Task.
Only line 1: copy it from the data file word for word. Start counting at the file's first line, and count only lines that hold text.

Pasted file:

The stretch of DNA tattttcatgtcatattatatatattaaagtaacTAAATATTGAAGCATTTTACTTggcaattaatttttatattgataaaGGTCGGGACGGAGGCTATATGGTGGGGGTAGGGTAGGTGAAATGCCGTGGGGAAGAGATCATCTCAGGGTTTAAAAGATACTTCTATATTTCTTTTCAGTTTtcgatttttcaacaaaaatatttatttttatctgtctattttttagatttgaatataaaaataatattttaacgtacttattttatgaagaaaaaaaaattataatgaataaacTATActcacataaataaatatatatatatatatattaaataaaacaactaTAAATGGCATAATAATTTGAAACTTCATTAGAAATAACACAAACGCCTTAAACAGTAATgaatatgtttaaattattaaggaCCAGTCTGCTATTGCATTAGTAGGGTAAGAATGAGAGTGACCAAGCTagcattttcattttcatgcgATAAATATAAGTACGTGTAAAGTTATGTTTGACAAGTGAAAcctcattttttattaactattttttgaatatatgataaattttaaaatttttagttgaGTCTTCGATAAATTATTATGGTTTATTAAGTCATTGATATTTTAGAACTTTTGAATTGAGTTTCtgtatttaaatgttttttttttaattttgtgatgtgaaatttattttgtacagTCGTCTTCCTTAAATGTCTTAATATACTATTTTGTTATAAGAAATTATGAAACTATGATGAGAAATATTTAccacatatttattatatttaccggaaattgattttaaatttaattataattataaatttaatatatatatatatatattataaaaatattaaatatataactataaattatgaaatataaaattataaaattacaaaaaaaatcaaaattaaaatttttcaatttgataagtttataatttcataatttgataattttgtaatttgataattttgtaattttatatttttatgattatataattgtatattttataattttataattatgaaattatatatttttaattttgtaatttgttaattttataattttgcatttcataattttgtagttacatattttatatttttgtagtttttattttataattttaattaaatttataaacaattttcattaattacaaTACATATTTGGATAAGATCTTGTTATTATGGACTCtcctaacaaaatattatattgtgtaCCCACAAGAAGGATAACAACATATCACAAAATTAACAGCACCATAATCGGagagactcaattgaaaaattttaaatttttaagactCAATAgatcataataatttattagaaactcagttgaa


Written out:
The stretch of DNA tattttcatgtcatattatatatattaaagtaacTAAATATTGAAGCATTTTACTTggcaattaatttttatattgataaaGGTCGGGACGGAGGCTATATGGTGGGGGTAGGGTAGGTGAAATGCCGTGGGGAAGAGATCATCTCAGGGTTTAAAAGATACTTCTATATTTCTTTTCAGTTTtcgatttttcaacaaaaatatttatttttatctgtctattttttagatttgaatataaaaataatattttaacgtacttattttatgaagaaaaaaaaattataatgaataaacTATActcacataaataaatatatatatatatatattaaataaaacaactaTAAATGGCATAATAATTTGAAACTTCATTAGAAATAACACAAACGCCTTAAACAGTAATgaatatgtttaaattattaaggaCCAGTCTGCTATTGCATTAGTAGGGTAAGAATGAGAGTGACCAAGCTagcattttcattttcatgcgATAAATATAAGTACGTGTAAAGTTATGTTTGACAAGTGAAAcctcattttttattaactattttttgaatatatgataaattttaaaatttttagttgaGTCTTCGATAAATTATTATGGTTTATTAAGTCATTGATATTTTAGAACTTTTGAATTGAGTTTCtgtatttaaatgttttttttttaattttgtgatgtgaaatttattttgtacagTCGTCTTCCTTAAATGTCTTAATATACTATTTTGTTATAAGAAATTATGAAACTATGATGAGAAATATTTAccacatatttattatatttaccggaaattgattttaaatttaattataattataaatttaatatatatatatatatattataaaaatattaaatatataactataaattatgaaatataaaattataaaattacaaaaaaaatcaaaattaaaatttttcaatttgataagtttataatttcataatttgataattttgtaatttgataattttgtaattttatatttttatgattatataattgtatattttataattttataattatgaaattatatatttttaattttgtaatttgttaattttataattttgcatttcataattttgtagttacatattttatatttttgtagtttttattttataattttaattaaatttataaacaattttcattaattacaaTACATATTTGGATAAGATCTTGTTATTATGGACTCtcctaacaaaatattatattgtgtaCCCACAAGAAGGATAACAACATATCACAAAATTAACAGCACCATAATCGGagagactcaattgaaaaattttaaatttttaagactCAATAgatcataataatttattagaaactcagttgaa